Sometimes I do enjoy reading the book after the movie because I don’t have to create characters in my own head that I will probably be disappointed in when I see the movie after the fact. But only sometimes – this time for sure. I could see the action in the book more clearly because of it this time.

It was a good read, short and engaging – one of those page turners we always yearn for. It was full of colour and emotion. There were quite a few things I had forgotten from the movie that caught me by surprise, which was fun.

The only thing I found unpalatable was the main character – Lily Owens. I understand that she was young and my impatience with her was probably unwarranted. I also understand that the book is set in a certain time and political climate in America, but I still couldn’t reconcile with some of her racism and selfish behaviours.

I enjoyed the Boatwright sisters and Rosaleen the most because I could relate to all of them in different ways. Through them I got to feel a kind of hope for change that I didn’t get from Lily – even though she “dated” a black guy. But her love story was also another highlight for me – the way she spoke about Zachary Taylor was the only times I felt a bit of connection with her.

I would recommend it but I don’t rate it as something you must read before you die.

Literary Post-mortem: Intimate Enemy

Intimate Enemy: Images and Voices  of the Rwandan Genocide

It has taken me a few weeks to get through this book. Not becaause I was bored or at all disinterested but because it was difficult to read what had actually happened.

image

The Rwandan Genocide is something I learnt about from Hollywood and a worksheet or two back in high school. I’ve known for a while now that I needed to school myself further on the subject.  To broaden the narratives I’m privy to on this tragic moment in African history.

Before I started this I had read To See You Again: The Betty Schimmel Story, a remarkable and heartbreaking account of living through the Holocaust. I imagined that reading that had readied me for another tragic and positively horrifying read, I was sorely mistaken.

An Intimate Enemy is a joined effort by Scott Straus and photographer Robert Lyons.

Combined then testimony and images offer a largely unmitigated and intimate view of the Rwandan genocide.” ~ Scott Sraus

Straus explains his mission and objectives in an emotive and rather educational introduction.  In short, he wanted to start to figure out who and what had led to the genocide. His interviews in the book are with men who were both perpetrators and victims during that time. He stressed that his aim was not to other anyone but to begin to understand ordinary human beings were turned into killers literally overnight.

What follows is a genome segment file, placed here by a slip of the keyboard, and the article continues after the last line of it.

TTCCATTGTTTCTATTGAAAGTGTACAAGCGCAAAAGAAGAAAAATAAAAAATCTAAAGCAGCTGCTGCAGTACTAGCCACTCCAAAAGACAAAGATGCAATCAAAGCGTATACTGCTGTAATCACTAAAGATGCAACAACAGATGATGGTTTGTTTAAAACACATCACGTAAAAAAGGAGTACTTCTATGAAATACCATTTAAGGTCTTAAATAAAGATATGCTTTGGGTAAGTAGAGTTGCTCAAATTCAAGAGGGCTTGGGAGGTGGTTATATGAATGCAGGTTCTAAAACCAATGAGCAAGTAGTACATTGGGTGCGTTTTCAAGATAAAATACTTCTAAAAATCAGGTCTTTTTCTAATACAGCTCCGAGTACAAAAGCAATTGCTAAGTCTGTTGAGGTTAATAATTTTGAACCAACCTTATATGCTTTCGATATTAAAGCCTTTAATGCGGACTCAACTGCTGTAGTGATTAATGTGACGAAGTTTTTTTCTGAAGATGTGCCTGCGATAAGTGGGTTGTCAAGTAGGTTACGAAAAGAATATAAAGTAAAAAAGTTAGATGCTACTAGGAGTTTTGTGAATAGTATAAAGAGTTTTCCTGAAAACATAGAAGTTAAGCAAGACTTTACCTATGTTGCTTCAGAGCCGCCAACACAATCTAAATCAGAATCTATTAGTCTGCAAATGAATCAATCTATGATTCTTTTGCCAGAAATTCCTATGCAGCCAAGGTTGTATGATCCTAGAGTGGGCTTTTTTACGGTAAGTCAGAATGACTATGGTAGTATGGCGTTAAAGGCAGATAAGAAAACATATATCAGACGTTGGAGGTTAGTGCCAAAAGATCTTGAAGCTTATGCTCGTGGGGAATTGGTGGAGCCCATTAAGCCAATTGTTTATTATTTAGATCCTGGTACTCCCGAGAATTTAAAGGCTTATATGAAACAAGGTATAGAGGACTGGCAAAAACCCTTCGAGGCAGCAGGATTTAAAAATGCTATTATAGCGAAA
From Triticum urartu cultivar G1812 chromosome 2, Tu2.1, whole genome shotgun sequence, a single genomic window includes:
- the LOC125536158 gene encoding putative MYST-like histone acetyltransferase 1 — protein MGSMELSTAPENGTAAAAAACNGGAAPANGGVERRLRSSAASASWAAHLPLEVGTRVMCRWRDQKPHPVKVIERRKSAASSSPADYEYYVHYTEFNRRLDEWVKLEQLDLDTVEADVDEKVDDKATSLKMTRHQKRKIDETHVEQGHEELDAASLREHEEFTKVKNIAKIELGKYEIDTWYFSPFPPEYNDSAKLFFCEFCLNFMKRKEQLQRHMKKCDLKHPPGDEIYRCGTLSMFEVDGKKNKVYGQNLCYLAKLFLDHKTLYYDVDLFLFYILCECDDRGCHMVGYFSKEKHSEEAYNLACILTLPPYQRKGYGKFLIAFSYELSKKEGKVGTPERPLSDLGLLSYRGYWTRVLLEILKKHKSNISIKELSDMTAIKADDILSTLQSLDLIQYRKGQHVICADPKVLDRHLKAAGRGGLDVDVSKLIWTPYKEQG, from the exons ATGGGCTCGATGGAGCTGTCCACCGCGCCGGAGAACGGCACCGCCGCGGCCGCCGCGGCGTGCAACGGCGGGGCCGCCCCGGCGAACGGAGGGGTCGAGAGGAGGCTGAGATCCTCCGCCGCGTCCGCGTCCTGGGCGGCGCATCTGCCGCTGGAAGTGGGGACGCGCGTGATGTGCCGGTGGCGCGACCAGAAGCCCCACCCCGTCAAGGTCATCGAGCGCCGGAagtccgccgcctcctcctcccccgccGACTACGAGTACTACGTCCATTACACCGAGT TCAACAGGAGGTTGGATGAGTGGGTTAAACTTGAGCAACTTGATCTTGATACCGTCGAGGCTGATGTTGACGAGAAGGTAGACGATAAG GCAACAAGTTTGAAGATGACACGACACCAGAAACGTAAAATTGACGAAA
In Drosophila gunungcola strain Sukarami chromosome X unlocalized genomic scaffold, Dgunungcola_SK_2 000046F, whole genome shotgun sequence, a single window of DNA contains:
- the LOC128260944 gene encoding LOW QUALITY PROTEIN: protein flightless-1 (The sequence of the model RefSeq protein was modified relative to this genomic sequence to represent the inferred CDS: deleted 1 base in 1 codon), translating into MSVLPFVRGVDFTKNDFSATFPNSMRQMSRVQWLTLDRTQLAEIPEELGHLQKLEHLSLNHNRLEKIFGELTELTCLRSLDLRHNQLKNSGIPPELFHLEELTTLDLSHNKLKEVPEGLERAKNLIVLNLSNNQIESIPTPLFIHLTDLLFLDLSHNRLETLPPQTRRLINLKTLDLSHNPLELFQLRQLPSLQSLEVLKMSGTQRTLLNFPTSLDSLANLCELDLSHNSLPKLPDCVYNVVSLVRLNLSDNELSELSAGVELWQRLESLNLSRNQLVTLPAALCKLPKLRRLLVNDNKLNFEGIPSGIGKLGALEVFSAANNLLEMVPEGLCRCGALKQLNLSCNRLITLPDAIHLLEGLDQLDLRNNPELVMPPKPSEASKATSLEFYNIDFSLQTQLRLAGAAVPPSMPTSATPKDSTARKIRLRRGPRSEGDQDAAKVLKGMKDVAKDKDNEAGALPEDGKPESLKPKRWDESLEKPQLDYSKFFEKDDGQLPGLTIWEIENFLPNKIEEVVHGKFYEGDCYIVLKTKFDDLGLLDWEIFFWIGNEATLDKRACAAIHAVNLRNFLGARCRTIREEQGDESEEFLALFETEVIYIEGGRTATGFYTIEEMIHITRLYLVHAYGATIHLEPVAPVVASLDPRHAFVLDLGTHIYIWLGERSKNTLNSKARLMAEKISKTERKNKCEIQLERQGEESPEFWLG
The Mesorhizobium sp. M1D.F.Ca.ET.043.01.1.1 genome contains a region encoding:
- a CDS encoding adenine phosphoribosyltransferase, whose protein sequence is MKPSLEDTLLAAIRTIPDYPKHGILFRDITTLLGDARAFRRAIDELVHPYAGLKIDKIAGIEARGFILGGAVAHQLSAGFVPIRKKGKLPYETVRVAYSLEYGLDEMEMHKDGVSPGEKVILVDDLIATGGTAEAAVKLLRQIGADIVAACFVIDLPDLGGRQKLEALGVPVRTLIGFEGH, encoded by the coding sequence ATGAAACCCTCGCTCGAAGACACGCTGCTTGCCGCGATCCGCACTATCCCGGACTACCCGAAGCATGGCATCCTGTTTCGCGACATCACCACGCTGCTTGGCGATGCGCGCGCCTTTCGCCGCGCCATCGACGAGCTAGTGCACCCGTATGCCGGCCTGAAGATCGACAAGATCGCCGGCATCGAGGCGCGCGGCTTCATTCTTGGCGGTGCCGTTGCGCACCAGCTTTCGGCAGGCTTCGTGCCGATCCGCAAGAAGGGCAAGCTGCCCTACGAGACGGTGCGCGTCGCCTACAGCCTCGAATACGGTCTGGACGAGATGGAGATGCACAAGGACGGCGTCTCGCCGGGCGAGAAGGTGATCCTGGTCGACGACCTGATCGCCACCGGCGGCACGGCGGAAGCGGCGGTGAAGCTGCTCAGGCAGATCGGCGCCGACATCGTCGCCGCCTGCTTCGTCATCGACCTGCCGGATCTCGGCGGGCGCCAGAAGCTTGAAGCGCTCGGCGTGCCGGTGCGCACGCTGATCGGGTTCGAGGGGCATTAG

The images and testimony present in the book are from prisoners in a number of prisons in Rwanda, mostly male because women only made up 3% of the prison population at the time.

image

Before the advent of colonialism in Rwanda, Hutus and Tutsis lived side by side in relative harmony. Colonialists exploited the slight differences between the two groups to sow divisions of which they would reap the benefits. The usual thuggery of making one group feel superior and another inferior, affording opportunities, jobs et cetera to the superior group of people.

Straus does a good job of making the historical context of the genocide very clear. As a South African the genocide in Rwanda is particularly harrowing because of the stark change that was happening at home, while others were being hacked to death.

The interviews he conducts with the prisoners and the testimonies they give are worse than any movie or any one thing I’ve ever read. About three interviews in I had been shocked to the core, heartbroken and utterly defeated.  In most cases people literally became killers overnight, some killing their own family members for their own survival. The speed at which things happened is what struck me the most, it always has even where the Holocaust is concerned.  People can turn on one another in a heartbeat and that more than anything scares me about my species.